Catherine Ross

Dr Catherine Ross has been a decade working on the extensive archives of the Met Office and is a mine of information on its history, role and contributions to many aspects of our nation and individuals . Amongst that is the use of and impact of technology. Catherine traces the use of pre-digital IT back to the employment of the Victorian telegraph to transmit readings and broadcast predictions and storm warnings. Between then and the invention of the stored program digital computer, Dr Ross charts the use of other technologies, including “computors” and the early vision of how armies of people with mechanical calculators might have presaged the use of super computing.

The Met Office was one of the first users of digital computers as we know them in 1951, running its programs on the Leo at Cadby Hall. Its first own computer was a Ferranti Mercury. The Met Office’s ever more sophisticated numerical modelling of the atmosphere has created a continually expanding demand for computing power. That has made it one of the most demanding users of processing power, leading it to use larger and larger supercomputers from Control Data, Cray and IBM. 

John Poulter

John Poulter is a well known figure of the IT industry who has had an important influence through his participation in the industry bodies and his knowledge of the issues, people, organisations and technology. John’s career CV demonstrates a diversity of experience, from teacher to taxi driver, of which IT is just a part, perhaps giving him the perspective for his roles as observer and historian of the industry. John is a chartered engineer, a professional member of the British Computer Society, and a Chartered IT Professional. During his professional career he worked as system analyst and Management and Systems Consultant.

John is a Liveryman of the Worshipful Company of Information Technologists and was the archivist of the WCIT from 2009 to 2021. He received the Mercury Special Recognition Award from the WCIT in May 2022. He is a Fellow of the Society of Antiquaries and contributed to the foundation of the Archives of IT. John shares some fascinating lessons from life and insights into the industry.

David Tebbutt

It was scoring 100 per cent on a computer aptitude test at NCR that attracted a restless young David Tebbutt to computing in 1965. The industry proved rich in opportunity, taking him from programming, systems analysis and training, through project and data processing management, to business and technology writing and editing.

At NCR, David’s first machine, had 2.4k bytes of memory for working data, the program and running all peripherals. As the technology developed he helped a wide range of companies implement their IT systems. In 1975 he joined ICL as a leadership skills trainer, a role which took him to diverse assignments in Trinidad, Nigeria and Poland.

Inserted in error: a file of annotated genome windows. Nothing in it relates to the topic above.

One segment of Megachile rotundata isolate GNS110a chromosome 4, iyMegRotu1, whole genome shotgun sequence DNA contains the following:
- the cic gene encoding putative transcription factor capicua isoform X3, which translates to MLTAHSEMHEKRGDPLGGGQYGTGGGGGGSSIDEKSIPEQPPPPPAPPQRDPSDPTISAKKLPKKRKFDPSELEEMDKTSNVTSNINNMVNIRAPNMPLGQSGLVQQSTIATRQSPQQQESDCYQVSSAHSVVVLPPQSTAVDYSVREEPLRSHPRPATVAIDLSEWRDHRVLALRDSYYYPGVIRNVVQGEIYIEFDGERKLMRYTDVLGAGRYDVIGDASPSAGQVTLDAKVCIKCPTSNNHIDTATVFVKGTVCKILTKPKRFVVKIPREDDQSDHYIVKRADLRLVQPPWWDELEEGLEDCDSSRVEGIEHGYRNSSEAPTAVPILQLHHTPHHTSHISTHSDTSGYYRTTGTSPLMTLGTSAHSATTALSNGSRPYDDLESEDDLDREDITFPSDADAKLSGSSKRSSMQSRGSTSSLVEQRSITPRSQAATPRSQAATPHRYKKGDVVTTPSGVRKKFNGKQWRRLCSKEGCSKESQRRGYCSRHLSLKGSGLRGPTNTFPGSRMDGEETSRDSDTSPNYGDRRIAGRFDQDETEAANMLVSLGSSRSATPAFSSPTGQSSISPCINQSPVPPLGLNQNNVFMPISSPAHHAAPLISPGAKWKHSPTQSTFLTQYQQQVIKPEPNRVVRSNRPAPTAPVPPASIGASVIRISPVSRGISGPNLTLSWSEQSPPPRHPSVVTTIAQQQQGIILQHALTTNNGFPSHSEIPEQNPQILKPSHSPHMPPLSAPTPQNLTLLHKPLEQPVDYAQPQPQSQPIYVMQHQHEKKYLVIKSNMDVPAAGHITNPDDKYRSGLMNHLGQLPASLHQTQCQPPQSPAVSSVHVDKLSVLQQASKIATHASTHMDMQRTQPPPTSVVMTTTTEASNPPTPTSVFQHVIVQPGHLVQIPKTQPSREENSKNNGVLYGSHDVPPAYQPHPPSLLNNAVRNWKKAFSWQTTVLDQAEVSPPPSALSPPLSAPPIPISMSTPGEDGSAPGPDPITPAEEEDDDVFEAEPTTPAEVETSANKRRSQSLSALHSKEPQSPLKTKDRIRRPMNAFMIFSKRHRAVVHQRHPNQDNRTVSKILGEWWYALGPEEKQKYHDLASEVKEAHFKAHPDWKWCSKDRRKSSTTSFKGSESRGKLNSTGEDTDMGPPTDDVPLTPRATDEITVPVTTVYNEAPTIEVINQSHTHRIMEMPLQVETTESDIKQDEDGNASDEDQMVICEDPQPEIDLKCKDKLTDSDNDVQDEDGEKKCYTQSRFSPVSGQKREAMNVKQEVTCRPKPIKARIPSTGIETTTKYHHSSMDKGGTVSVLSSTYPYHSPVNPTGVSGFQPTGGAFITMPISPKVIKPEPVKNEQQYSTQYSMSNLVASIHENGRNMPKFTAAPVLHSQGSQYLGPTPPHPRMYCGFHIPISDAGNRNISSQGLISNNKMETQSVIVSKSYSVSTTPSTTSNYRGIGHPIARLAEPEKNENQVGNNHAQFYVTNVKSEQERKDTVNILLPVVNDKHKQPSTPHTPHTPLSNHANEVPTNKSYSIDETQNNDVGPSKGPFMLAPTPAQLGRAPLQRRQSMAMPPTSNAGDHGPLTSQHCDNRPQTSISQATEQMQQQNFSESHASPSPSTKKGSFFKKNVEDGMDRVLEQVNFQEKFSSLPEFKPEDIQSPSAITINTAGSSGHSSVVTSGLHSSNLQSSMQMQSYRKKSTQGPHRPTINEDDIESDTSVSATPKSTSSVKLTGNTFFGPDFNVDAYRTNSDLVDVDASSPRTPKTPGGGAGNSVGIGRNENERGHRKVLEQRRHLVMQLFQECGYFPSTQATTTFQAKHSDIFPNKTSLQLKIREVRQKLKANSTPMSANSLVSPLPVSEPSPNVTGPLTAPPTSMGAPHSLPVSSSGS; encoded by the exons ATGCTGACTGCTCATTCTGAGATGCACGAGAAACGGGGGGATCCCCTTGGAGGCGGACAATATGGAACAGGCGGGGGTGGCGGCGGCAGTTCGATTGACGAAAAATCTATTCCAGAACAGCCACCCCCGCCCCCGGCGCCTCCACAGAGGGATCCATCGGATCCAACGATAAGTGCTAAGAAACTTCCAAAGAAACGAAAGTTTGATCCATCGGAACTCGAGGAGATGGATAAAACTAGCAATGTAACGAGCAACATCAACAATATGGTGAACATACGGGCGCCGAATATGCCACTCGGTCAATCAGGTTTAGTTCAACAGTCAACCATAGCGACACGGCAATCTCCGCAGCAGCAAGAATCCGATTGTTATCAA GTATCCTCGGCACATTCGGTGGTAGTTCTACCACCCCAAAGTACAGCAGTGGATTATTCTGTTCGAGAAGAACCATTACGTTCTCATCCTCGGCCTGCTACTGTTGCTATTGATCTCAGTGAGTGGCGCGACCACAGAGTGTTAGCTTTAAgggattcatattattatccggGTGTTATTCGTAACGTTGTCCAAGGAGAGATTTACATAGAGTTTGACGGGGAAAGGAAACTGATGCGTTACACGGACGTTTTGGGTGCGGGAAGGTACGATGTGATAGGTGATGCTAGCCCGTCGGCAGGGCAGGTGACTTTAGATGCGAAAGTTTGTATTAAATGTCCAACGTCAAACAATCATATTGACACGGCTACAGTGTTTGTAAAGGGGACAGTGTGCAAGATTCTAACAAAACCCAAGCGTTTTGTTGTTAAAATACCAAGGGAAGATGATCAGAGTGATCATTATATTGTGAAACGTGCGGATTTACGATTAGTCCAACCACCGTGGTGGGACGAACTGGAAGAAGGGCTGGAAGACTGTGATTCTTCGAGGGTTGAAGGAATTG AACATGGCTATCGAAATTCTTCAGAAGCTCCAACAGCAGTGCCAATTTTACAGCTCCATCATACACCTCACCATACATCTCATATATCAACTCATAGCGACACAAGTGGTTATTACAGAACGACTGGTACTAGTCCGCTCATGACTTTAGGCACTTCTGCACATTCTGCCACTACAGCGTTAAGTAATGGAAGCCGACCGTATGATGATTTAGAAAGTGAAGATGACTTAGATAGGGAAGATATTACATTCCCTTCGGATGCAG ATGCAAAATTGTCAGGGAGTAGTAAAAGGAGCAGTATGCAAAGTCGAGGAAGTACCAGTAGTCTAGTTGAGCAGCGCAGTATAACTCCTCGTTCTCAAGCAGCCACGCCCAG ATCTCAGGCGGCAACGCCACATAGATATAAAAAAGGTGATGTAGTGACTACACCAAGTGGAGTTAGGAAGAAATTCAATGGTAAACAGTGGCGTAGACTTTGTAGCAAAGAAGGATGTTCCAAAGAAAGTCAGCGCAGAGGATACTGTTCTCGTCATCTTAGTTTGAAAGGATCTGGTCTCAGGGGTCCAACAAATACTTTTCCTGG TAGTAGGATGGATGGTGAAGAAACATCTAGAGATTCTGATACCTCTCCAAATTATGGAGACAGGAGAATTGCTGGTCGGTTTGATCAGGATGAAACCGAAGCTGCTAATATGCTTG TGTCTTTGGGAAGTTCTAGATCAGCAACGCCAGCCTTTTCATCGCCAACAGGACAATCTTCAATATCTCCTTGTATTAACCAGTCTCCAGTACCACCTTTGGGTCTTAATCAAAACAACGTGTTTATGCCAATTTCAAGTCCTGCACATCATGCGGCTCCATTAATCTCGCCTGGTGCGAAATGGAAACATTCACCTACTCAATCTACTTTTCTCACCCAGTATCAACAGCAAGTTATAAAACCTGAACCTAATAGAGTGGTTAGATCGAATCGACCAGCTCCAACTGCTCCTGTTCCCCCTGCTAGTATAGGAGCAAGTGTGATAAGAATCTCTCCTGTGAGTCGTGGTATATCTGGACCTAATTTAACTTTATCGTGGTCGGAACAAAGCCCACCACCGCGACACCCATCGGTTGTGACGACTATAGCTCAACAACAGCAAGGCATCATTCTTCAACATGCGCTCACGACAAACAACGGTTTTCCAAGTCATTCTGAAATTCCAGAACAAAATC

David had always enjoyed writing but his family and teachers discouraged him from taking it up professionally, believing it was not a good career choice. The chance to prove them wrong came with the emerging world of personal computers.

For Personal Computer World, David reviewed launch models of breakthrough devices such as the IBM PC and Osborne 1 and interviewed industry luminaries including Steve Jobs.  As editor, he covered a seminal period, spanning the development of the industry from kit microcomputers to the IBM PC  via Tandy TRS-80 and Commodore Pet.

Unable to resist the pull back into the IT industry, in 1981 David co-founded Caxton Software, where he published and developed PC business productivity applications such as BrainStorm, a program he had developed to organise his own work while at PCW. It is still on sale in the US.

David has long been interested in environmental issues, inspired by books such as E F Schumacher’s Small is Beautiful. He worked on an ambitious sustainability initiative at the Science Museum from 2003-2006, and was launch editor of Blue & Green Tomorrow magazine in 2010.

As a writer, David has also covered topics such as ageing, leisure and happiness. He is currently ghost-writing a book about the future. But he doesn’t believe in the “singularity — the idea that AI will eventually control us.

Ann Moffatt

Ann Moffatt found “sums” easy as a child at school in post war London and would have gone to Oxbridge had it not been a time when the boys in the family had first call on education.  Nevertheless, by reading every book she could find, she got a job in IT and went on to defy the male stereotype of the industry: combining a friendly manner with incisive expertise that commanded respect at the highest levels.

Ann was Dame Stephanie Shirley’s first lieutenant at Freelance Programmers before being headhunted to Australia, to sort out a mega-project gone wrong.  She is a Fellow of both the Australian Computer Society and the British Computer Society. In 2002, Ann was inducted into the Australian ICT Hall of Fame and in 2011, into the Pearcey Hall of Fame, for lifetime achievement in the ICT industries. The University of Southern Queensland awarded her an Honorary Doctorate, in May 2006 and Microsoft list her as one of 12 Australian Innovators.

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